21. Tatiana Kirsanova & Campbell Leith & Simon Wren-Lewis, 2006. "Should Central Banks Target Consumer Prices or the Exchange Rate?," Economic Journal, Royal Economic Society, Royal Economic Society, vol. 116(512), pages F208-F231, 06.
  22. Valerie A. Ramey, 2011. "Identifying Government Spending Shocks: It's all in the Timing," The Quarterly Journal of Economics, Oxford University Press, vol. 126(1), pages 1-50.
  23. Florio, Anna, 2006. "Asymmetric interest rate smoothing: The Fed approach," Economics Letters, Elsevier, Elsevier, vol. 93(2), pages 190-195, November.
  24. Naveen Srinivasan & Vidya Mahambare & M. Ramachandran, 2006. "UK monetary policy under inflation forecast targeting: is behaviour consistent with symmetric preferences?," Oxford Economic Papers, Oxford University Press, vol. 58(4), pages 706-721, October.
  25. Leith, Campbell & Wren-Lewis, Simon, 2009. "When is Monetary Policy All we Need?," SIRE Discussion Papers, Scottish Institute for Research in Economics (SIRE) 2009-25, Scottish Institute for Research in Economics (SIRE).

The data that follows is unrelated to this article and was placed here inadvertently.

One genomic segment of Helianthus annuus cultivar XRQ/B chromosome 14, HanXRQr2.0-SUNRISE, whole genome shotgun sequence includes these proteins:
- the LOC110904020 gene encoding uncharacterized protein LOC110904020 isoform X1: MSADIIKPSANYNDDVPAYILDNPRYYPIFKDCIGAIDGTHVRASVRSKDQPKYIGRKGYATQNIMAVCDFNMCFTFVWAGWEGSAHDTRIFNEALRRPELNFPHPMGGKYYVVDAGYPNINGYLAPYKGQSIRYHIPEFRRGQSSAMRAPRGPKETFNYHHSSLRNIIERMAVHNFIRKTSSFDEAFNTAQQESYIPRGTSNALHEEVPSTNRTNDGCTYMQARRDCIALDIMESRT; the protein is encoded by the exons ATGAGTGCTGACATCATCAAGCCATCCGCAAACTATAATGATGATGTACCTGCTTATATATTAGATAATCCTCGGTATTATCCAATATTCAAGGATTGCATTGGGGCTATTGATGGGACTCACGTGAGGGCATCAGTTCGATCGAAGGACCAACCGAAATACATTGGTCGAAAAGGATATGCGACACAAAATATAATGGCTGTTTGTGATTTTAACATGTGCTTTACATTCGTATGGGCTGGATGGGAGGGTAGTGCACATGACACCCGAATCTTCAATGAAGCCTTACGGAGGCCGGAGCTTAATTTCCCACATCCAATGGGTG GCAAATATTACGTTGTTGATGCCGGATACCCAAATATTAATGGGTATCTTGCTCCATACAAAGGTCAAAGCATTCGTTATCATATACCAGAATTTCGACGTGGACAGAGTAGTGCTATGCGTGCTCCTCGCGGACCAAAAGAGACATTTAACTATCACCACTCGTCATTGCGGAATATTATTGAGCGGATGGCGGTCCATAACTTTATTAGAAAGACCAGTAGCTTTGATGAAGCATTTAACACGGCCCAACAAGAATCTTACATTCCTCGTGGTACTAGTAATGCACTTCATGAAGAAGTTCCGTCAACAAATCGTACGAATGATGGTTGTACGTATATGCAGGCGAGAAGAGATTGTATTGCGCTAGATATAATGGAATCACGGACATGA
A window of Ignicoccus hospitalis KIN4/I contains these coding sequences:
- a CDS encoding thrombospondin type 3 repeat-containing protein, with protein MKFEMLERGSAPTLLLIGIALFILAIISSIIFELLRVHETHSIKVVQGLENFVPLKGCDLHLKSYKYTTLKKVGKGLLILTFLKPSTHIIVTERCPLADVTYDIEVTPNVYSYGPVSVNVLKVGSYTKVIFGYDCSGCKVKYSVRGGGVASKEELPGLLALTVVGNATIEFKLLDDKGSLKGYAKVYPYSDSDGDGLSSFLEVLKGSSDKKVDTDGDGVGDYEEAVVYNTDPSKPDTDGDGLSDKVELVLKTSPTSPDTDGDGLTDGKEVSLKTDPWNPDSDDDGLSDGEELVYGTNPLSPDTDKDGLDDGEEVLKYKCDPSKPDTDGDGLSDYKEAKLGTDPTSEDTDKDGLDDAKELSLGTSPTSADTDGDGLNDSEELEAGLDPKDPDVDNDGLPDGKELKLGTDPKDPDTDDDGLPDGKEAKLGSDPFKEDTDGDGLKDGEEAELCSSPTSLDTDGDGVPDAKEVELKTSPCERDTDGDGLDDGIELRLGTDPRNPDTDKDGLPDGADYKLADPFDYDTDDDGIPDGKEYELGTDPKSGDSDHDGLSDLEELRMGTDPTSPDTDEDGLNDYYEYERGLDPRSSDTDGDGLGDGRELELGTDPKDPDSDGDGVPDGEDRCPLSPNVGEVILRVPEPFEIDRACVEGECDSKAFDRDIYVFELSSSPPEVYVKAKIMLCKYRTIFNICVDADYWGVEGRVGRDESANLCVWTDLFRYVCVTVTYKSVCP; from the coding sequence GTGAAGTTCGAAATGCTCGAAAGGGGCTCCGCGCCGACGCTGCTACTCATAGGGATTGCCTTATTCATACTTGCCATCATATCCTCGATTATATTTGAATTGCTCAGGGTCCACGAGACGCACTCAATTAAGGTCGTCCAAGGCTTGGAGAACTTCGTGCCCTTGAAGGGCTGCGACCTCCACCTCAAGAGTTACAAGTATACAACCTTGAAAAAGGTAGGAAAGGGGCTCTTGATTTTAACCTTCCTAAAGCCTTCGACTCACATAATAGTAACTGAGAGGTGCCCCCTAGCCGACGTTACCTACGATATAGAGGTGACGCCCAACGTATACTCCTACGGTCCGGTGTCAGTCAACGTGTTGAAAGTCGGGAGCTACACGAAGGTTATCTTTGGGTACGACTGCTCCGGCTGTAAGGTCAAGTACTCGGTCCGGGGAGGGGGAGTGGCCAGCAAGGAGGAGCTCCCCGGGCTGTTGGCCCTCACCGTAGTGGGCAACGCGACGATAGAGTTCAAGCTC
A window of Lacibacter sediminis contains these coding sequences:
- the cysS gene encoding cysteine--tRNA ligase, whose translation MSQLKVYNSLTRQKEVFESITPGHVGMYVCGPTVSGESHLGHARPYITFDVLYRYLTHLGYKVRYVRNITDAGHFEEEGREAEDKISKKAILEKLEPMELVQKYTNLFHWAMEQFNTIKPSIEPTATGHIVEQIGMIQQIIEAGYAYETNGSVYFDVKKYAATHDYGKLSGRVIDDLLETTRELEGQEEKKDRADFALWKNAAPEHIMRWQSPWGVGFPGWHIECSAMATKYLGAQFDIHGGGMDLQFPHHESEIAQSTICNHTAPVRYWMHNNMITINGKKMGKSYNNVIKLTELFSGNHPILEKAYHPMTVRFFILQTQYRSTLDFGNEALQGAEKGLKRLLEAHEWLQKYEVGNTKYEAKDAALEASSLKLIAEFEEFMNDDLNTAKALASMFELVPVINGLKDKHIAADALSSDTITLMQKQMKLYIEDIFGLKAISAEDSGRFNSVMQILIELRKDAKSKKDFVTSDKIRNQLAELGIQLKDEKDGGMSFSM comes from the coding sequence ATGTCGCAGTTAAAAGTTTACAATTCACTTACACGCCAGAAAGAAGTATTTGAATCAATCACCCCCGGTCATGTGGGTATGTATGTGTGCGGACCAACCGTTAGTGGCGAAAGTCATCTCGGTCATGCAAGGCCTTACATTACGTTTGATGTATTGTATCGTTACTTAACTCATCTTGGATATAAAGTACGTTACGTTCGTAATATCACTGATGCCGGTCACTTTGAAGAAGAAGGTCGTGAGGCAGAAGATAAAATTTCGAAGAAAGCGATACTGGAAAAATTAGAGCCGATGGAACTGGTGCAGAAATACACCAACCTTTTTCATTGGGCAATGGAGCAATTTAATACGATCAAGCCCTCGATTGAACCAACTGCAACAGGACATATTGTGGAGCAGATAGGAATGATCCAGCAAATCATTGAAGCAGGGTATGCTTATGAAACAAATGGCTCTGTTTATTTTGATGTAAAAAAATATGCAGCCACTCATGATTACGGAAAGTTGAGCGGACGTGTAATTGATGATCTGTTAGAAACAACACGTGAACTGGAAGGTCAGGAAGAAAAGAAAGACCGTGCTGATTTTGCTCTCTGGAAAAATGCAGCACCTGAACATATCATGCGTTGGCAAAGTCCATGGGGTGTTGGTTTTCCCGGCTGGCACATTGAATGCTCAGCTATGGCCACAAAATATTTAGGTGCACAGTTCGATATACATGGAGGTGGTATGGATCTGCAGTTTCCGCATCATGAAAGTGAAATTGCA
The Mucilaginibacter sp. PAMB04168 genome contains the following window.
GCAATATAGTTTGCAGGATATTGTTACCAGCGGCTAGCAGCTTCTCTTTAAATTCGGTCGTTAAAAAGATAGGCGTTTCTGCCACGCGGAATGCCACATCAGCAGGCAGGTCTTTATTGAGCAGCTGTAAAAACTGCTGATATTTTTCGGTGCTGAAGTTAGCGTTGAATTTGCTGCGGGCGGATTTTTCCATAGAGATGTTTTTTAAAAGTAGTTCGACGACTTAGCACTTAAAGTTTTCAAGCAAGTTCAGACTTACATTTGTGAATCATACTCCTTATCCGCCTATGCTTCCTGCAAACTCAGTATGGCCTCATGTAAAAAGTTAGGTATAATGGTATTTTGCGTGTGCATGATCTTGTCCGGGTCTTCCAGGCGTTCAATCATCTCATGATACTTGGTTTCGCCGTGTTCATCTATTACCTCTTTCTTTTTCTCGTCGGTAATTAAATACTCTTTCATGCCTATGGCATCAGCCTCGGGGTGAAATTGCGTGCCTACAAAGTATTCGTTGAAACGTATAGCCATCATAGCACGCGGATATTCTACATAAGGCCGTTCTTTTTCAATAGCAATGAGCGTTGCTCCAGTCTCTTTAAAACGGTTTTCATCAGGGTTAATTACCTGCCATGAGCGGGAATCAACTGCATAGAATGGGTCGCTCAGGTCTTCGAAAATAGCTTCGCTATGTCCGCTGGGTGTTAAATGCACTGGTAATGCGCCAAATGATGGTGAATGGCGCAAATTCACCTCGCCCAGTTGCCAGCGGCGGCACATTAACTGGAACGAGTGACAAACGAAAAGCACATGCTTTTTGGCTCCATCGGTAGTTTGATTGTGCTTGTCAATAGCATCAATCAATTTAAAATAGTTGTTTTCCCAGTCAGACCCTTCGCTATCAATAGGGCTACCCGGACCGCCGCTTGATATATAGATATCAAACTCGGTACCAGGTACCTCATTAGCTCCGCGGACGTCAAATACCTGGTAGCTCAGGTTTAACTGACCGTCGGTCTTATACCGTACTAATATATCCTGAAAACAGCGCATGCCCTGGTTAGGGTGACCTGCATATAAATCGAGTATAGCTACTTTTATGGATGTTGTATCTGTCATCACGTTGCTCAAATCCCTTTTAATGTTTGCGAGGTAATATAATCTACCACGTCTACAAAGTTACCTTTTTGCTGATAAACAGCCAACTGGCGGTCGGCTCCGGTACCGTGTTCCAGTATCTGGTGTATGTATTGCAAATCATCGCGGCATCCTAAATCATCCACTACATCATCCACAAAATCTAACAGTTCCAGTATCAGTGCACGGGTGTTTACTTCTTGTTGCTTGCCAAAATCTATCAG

26. Dolado, Juan J. & Maria-Dolores, Ramon & Naveira, Manuel, 2005. "Are monetary-policy reaction functions asymmetric?: The role of nonlinearity in the Phillips curve," European Economic Review, Elsevier, Elsevier, vol. 49(2), pages 485-503, February.
  27. Calvo, Guillermo A., 1983. "Staggered prices in a utility-maximizing framework," Journal of Monetary Economics, Elsevier, Elsevier, vol. 12(3), pages 383-398, September.
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Cited by:
  1. Cristiano Cantore & Paul Levine & Giovanni Melina, 2011. "A Fiscal Stimulus and Jobless Recovery," School of Economics Discussion Papers, School of Economics, University of Surrey 1111, School of Economics, University of Surrey.
  2. Adam, Klaus, 2010. "Government Debt and Optimal Monetary and Fiscal Policy," CEPR Discussion Papers, C.E.P.R. Discussion Papers 8064, C.E.P.R. Discussion Papers.